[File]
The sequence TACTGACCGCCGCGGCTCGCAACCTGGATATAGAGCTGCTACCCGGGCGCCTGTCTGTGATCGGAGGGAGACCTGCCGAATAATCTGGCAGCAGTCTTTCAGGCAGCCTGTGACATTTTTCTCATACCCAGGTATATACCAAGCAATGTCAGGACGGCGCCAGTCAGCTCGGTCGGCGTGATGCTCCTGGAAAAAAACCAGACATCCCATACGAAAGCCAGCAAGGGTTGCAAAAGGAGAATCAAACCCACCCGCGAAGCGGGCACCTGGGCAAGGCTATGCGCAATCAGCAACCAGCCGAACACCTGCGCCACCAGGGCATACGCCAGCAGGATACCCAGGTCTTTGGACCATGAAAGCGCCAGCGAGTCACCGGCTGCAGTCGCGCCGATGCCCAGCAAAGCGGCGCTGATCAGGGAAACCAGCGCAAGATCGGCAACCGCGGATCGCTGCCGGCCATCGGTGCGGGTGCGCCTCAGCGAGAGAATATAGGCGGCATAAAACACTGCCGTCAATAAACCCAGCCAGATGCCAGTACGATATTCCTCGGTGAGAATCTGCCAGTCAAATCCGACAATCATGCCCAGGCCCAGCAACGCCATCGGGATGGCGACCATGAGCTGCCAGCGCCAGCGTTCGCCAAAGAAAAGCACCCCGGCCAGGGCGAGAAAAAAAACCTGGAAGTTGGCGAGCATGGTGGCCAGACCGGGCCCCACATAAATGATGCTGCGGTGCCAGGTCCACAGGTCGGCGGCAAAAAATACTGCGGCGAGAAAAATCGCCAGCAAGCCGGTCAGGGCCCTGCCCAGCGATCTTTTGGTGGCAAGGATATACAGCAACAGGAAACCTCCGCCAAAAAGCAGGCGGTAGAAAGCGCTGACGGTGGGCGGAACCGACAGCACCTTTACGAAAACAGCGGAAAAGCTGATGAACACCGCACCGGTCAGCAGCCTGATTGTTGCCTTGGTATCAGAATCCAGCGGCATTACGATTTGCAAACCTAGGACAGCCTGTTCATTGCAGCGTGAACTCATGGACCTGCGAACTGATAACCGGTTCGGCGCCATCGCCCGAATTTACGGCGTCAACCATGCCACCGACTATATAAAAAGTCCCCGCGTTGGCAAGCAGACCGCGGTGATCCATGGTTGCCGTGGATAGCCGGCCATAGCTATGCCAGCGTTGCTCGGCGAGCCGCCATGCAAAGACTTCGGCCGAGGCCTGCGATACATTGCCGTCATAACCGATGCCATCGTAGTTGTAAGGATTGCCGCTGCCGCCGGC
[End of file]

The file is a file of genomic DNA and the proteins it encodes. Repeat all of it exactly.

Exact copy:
The sequence TACTGACCGCCGCGGCTCGCAACCTGGATATAGAGCTGCTACCCGGGCGCCTGTCTGTGATCGGAGGGAGACCTGCCGAATAATCTGGCAGCAGTCTTTCAGGCAGCCTGTGACATTTTTCTCATACCCAGGTATATACCAAGCAATGTCAGGACGGCGCCAGTCAGCTCGGTCGGCGTGATGCTCCTGGAAAAAAACCAGACATCCCATACGAAAGCCAGCAAGGGTTGCAAAAGGAGAATCAAACCCACCCGCGAAGCGGGCACCTGGGCAAGGCTATGCGCAATCAGCAACCAGCCGAACACCTGCGCCACCAGGGCATACGCCAGCAGGATACCCAGGTCTTTGGACCATGAAAGCGCCAGCGAGTCACCGGCTGCAGTCGCGCCGATGCCCAGCAAAGCGGCGCTGATCAGGGAAACCAGCGCAAGATCGGCAACCGCGGATCGCTGCCGGCCATCGGTGCGGGTGCGCCTCAGCGAGAGAATATAGGCGGCATAAAACACTGCCGTCAATAAACCCAGCCAGATGCCAGTACGATATTCCTCGGTGAGAATCTGCCAGTCAAATCCGACAATCATGCCCAGGCCCAGCAACGCCATCGGGATGGCGACCATGAGCTGCCAGCGCCAGCGTTCGCCAAAGAAAAGCACCCCGGCCAGGGCGAGAAAAAAAACCTGGAAGTTGGCGAGCATGGTGGCCAGACCGGGCCCCACATAAATGATGCTGCGGTGCCAGGTCCACAGGTCGGCGGCAAAAAATACTGCGGCGAGAAAAATCGCCAGCAAGCCGGTCAGGGCCCTGCCCAGCGATCTTTTGGTGGCAAGGATATACAGCAACAGGAAACCTCCGCCAAAAAGCAGGCGGTAGAAAGCGCTGACGGTGGGCGGAACCGACAGCACCTTTACGAAAACAGCGGAAAAGCTGATGAACACCGCACCGGTCAGCAGCCTGATTGTTGCCTTGGTATCAGAATCCAGCGGCATTACGATTTGCAAACCTAGGACAGCCTGTTCATTGCAGCGTGAACTCATGGACCTGCGAACTGATAACCGGTTCGGCGCCATCGCCCGAATTTACGGCGTCAACCATGCCACCGACTATATAAAAAGTCCCCGCGTTGGCAAGCAGACCGCGGTGATCCATGGTTGCCGTGGATAGCCGGCCATAGCTATGCCAGCGTTGCTCGGCGAGCCGCCATGCAAAGACTTCGGCCGAGGCCTGCGATACATTGCCGTCATAACCGATGCCATCGTAGTTGTAAGGATTGCCGCTGCCGCCGGC